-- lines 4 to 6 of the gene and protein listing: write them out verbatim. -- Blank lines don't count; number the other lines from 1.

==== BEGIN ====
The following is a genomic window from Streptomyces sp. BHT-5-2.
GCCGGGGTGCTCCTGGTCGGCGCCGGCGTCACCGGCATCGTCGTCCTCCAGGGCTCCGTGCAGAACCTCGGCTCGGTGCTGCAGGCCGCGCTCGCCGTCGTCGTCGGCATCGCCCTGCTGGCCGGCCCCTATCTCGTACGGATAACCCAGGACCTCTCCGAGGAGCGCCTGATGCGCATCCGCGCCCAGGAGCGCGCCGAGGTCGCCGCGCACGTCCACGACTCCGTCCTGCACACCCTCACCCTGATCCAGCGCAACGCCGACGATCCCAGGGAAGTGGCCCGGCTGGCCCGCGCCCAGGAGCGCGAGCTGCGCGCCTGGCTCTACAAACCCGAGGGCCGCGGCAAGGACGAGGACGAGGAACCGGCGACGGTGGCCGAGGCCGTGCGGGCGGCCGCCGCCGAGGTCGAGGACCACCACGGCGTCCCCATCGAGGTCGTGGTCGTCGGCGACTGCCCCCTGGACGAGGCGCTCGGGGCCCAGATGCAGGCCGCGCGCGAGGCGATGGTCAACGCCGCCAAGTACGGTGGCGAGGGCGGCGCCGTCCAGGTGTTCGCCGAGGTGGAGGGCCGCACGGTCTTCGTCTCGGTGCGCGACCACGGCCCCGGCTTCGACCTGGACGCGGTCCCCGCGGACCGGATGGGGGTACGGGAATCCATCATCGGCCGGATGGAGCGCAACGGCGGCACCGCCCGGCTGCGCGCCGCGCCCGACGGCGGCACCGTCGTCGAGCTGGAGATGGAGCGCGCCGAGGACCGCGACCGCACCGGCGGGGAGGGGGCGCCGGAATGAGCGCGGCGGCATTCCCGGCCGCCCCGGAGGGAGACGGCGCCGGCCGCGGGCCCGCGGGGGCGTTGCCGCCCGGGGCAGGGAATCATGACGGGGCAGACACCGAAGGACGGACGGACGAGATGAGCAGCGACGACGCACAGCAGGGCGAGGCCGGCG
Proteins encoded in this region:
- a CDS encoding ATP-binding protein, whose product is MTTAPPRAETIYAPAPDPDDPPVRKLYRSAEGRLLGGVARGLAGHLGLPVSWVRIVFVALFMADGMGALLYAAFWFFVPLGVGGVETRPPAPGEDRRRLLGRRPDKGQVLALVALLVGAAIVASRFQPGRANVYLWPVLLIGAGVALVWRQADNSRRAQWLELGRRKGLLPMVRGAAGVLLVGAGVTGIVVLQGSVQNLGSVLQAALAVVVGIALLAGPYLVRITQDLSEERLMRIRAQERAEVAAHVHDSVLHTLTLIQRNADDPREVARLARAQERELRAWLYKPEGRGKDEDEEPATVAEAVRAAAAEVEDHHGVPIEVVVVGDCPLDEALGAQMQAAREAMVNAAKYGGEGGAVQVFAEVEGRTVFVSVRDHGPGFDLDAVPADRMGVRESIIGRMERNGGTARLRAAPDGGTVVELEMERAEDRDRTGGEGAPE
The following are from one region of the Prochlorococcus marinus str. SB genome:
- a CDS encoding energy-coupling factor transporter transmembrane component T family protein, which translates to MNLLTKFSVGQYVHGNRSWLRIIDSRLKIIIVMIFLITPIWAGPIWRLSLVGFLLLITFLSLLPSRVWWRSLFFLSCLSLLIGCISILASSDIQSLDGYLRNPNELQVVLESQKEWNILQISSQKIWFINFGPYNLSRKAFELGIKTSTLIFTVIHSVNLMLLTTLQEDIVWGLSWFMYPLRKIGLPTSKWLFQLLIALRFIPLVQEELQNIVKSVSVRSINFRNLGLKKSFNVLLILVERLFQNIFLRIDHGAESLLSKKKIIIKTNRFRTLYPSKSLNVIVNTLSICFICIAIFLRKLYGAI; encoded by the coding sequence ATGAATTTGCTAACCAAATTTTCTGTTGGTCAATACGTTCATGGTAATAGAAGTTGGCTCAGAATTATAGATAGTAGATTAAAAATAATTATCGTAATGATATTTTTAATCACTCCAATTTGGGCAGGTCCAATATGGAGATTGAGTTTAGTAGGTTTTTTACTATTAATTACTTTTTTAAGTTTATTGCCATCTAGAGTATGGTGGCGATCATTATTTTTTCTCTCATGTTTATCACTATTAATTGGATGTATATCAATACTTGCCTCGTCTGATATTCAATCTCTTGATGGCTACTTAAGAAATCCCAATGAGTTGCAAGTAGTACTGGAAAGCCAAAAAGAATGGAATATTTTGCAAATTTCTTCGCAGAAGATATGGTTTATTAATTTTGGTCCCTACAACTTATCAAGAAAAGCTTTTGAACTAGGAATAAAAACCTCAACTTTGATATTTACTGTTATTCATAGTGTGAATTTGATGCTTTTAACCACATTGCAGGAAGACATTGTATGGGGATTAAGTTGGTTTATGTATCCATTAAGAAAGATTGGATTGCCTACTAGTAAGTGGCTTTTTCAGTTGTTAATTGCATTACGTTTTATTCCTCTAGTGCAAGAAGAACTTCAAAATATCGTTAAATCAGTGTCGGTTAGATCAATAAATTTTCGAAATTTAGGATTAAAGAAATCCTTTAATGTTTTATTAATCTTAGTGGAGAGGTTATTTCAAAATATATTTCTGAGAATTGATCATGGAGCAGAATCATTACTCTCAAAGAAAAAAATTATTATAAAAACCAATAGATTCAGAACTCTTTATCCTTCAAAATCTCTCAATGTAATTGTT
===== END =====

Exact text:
- a CDS encoding ATP-binding protein, whose product is MTTAPPRAETIYAPAPDPDDPPVRKLYRSAEGRLLGGVARGLAGHLGLPVSWVRIVFVALFMADGMGALLYAAFWFFVPLGVGGVETRPPAPGEDRRRLLGRRPDKGQVLALVALLVGAAIVASRFQPGRANVYLWPVLLIGAGVALVWRQADNSRRAQWLELGRRKGLLPMVRGAAGVLLVGAGVTGIVVLQGSVQNLGSVLQAALAVVVGIALLAGPYLVRITQDLSEERLMRIRAQERAEVAAHVHDSVLHTLTLIQRNADDPREVARLARAQERELRAWLYKPEGRGKDEDEEPATVAEAVRAAAAEVEDHHGVPIEVVVVGDCPLDEALGAQMQAAREAMVNAAKYGGEGGAVQVFAEVEGRTVFVSVRDHGPGFDLDAVPADRMGVRESIIGRMERNGGTARLRAAPDGGTVVELEMERAEDRDRTGGEGAPE
The following are from one region of the Prochlorococcus marinus str. SB genome:
- a CDS encoding energy-coupling factor transporter transmembrane component T family protein, which translates to MNLLTKFSVGQYVHGNRSWLRIIDSRLKIIIVMIFLITPIWAGPIWRLSLVGFLLLITFLSLLPSRVWWRSLFFLSCLSLLIGCISILASSDIQSLDGYLRNPNELQVVLESQKEWNILQISSQKIWFINFGPYNLSRKAFELGIKTSTLIFTVIHSVNLMLLTTLQEDIVWGLSWFMYPLRKIGLPTSKWLFQLLIALRFIPLVQEELQNIVKSVSVRSINFRNLGLKKSFNVLLILVERLFQNIFLRIDHGAESLLSKKKIIIKTNRFRTLYPSKSLNVIVNTLSICFICIAIFLRKLYGAI; encoded by the coding sequence ATGAATTTGCTAACCAAATTTTCTGTTGGTCAATACGTTCATGGTAATAGAAGTTGGCTCAGAATTATAGATAGTAGATTAAAAATAATTATCGTAATGATATTTTTAATCACTCCAATTTGGGCAGGTCCAATATGGAGATTGAGTTTAGTAGGTTTTTTACTATTAATTACTTTTTTAAGTTTATTGCCATCTAGAGTATGGTGGCGATCATTATTTTTTCTCTCATGTTTATCACTATTAATTGGATGTATATCAATACTTGCCTCGTCTGATATTCAATCTCTTGATGGCTACTTAAGAAATCCCAATGAGTTGCAAGTAGTACTGGAAAGCCAAAAAGAATGGAATATTTTGCAAATTTCTTCGCAGAAGATATGGTTTATTAATTTTGGTCCCTACAACTTATCAAGAAAAGCTTTTGAACTAGGAATAAAAACCTCAACTTTGATATTTACTGTTATTCATAGTGTGAATTTGATGCTTTTAACCACATTGCAGGAAGACATTGTATGGGGATTAAGTTGGTTTATGTATCCATTAAGAAAGATTGGATTGCCTACTAGTAAGTGGCTTTTTCAGTTGTTAATTGCATTACGTTTTATTCCTCTAGTGCAAGAAGAACTTCAAAATATCGTTAAATCAGTGTCGGTTAGATCAATAAATTTTCGAAATTTAGGATTAAAGAAATCCTTTAATGTTTTATTAATCTTAGTGGAGAGGTTATTTCAAAATATATTTCTGAGAATTGATCATGGAGCAGAATCATTACTCTCAAAGAAAAAAATTATTATAAAAACCAATAGATTCAGAACTCTTTATCCTTCAAAATCTCTCAATGTAATTGTT